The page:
If you are looking for a how-to on meditation and it benefits, this book is probably not it. Dan has provided instructions and FAQ for newbie meditators, but this is definitely not a how-to-meditate book. It is a funny, fast reading book on a man’s experience of how he found meditation beneficial.

The Lowland

Title: Lowland
Writers : Jhumpa Lahiri
Published: 2013
Genre: Fiction
My Rating: 4 on 5

The Lowland refers to the stretch of marshy land between two ponds. The story is set in West Bengal, around Calcultta and is about two brothers, Subhash and Udayan. Subhash, the elder one, is the responsible and more careful one while Udayan is more of a rebel. They both grow up under the same roof and notice their drastically different nature and reaction to events. Subhash moves to the US to pursue his studies, much to the chagrin of his younger brother who is a communist in the making and hates anything to do with America. Subhash is leading his freedom-filled life, while Udayan goes on to marry his love Gauri against his parents’ wishes. One thing leads to another and Udayan is shot down by the police force due to his involvement with the Naxalites.

Subhash decides to take up Gauri and her unborn baby’s responsibility and decides to marry her. Gauri is delighted by the offer as she can get away from her hateful in-laws and a chance to study further in the US. The relationship between the baby and Subhash is one of the highlights of the book. I thoroughly enjoyed and could relate to the father-daughter relationship and somewhat with Gauri too. As the story progressed, I developed a kind of contempt towards Gauri for being the way she was. The rest of the book sees the characters aging further and several tracks and characters are introduced. I can’t reveal much without labeling this review as a spoiler.

So, as with Lahiri’s other works, characters and their different layers and the complex mesh of relationships is the crux of the book. Naxalites act as a colorful backdrop and gives us a glimpse of this face of West Bengal, but it is not crucial to the book itself. I love Lahiri for the ease with which she can describe and analyze a character and lay it open for us. In the first few pages, she creates such beautifully etched, strong characters in Subhash and Udayan, that the latter continues to linger in your mind, long after his character ends in the book. Gauri’s character was an enigma to me. I could relate to her so well at times, but felt her too aloof and cold at other times. The treatment she gets at the end of the book was so fitting, I thumped my fist at her and said ‘You deserved it’.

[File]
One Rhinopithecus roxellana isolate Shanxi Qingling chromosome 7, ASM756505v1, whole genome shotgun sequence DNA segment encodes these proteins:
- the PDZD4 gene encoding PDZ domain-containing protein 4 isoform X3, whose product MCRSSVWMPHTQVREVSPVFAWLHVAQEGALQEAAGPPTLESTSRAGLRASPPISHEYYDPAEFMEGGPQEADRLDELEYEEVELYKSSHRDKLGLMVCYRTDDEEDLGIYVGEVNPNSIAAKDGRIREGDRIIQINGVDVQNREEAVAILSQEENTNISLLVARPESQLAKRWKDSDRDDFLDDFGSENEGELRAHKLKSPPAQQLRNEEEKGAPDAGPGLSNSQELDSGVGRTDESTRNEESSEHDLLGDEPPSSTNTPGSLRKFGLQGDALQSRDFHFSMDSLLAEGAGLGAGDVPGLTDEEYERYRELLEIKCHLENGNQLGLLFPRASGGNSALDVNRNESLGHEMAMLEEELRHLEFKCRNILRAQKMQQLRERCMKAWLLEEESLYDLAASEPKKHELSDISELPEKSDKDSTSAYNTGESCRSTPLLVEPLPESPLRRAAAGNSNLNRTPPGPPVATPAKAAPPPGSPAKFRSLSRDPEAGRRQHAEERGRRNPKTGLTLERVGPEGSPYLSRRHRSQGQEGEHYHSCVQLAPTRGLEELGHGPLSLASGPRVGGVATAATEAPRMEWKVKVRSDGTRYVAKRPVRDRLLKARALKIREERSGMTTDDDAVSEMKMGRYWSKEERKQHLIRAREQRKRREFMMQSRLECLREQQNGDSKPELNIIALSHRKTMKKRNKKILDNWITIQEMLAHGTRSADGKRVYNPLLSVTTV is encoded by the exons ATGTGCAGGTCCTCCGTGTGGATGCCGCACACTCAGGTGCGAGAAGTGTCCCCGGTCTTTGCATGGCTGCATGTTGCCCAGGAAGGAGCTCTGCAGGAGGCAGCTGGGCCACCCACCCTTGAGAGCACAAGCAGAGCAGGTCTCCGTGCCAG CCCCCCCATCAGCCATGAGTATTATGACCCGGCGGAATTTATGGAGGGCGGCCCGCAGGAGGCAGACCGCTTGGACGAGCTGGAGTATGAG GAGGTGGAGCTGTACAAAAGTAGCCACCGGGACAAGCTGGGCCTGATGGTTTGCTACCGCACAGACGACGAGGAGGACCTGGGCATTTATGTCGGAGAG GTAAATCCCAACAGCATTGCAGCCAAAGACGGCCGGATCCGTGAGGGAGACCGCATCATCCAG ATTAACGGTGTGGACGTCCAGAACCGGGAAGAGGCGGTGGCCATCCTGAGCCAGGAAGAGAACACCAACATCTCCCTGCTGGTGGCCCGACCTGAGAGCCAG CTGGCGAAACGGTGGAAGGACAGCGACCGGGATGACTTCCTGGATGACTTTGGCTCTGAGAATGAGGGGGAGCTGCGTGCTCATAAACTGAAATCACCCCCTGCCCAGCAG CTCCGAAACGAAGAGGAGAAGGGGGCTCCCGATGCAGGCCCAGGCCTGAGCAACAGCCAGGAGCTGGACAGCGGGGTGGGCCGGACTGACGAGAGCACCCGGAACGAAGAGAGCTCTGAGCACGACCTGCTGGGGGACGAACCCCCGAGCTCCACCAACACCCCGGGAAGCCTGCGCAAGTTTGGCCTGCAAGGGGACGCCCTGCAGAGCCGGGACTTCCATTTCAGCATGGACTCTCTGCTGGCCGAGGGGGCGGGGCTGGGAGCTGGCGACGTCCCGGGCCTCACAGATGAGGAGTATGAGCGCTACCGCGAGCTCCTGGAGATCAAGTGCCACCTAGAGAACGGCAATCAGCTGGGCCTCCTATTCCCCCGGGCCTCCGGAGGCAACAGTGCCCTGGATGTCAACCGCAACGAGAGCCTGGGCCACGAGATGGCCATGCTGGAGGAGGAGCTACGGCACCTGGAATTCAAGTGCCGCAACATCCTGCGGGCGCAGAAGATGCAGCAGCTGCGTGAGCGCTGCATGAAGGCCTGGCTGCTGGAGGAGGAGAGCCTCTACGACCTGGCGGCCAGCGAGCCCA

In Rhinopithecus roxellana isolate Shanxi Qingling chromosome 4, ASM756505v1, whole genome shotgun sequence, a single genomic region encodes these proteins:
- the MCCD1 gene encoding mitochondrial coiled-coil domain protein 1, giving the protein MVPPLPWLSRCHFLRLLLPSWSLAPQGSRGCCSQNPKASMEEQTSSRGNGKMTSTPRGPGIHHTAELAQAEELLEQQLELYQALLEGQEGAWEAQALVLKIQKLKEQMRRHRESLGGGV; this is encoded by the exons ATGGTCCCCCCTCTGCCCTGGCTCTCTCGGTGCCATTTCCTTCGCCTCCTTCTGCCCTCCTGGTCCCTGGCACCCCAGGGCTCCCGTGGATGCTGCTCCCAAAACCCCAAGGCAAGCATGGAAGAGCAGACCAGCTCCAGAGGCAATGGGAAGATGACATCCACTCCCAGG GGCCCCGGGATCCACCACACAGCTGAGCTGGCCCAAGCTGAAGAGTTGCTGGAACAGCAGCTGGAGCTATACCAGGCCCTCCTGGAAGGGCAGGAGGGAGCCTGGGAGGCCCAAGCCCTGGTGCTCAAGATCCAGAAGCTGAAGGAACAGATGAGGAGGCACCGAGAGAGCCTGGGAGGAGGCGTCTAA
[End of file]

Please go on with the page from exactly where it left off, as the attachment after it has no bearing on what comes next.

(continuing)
I read this book before the Man Booker Prize 2013 was announced. Having read no other book which was in the running for the prize, I was rooting for Lahiri. Looking back at some Booker Prize winners I have read, I am not surprised The Lowland didn’t win the prize. It is good, just not Booker material though.

The Pigeon Pie Mystery

Title: The Pigeon Pie Mystery
Writers : Julia Stuart
Published: 2012
Genre: Fiction, Mystery
My Rating: 3 on 5

This book is set in the Victorian era with its beautifully dressed ladies with their lovely hats and their afternoon teas. Princess Alexandria, aka Mink, is left orphaned and penniless when her father passes away suddenly under controversial conditions. She is forced to move out of the Maharajah’s palace and move into a less royal Court Palace where she has to share the space with others. Her loyal servant Pooki stays loyal and moves in with her at the Hampton Court Palace.

One of the residents is murdered and the primary suspect happens to be Pooki. Mink is confident her servant is innocent, so she sets out to solve the mystery herself. She analyses the incidents as a detective would do and finds the culprit using her intellect. Along with the murder mystery plot, we also see a love story on the sides and other sub-plots which keep the reader interested. The mystery itself is quite silly. The way things fall on Mink’s feet to be solved and how easily she is able to get a confession from others is a bit hard to believe.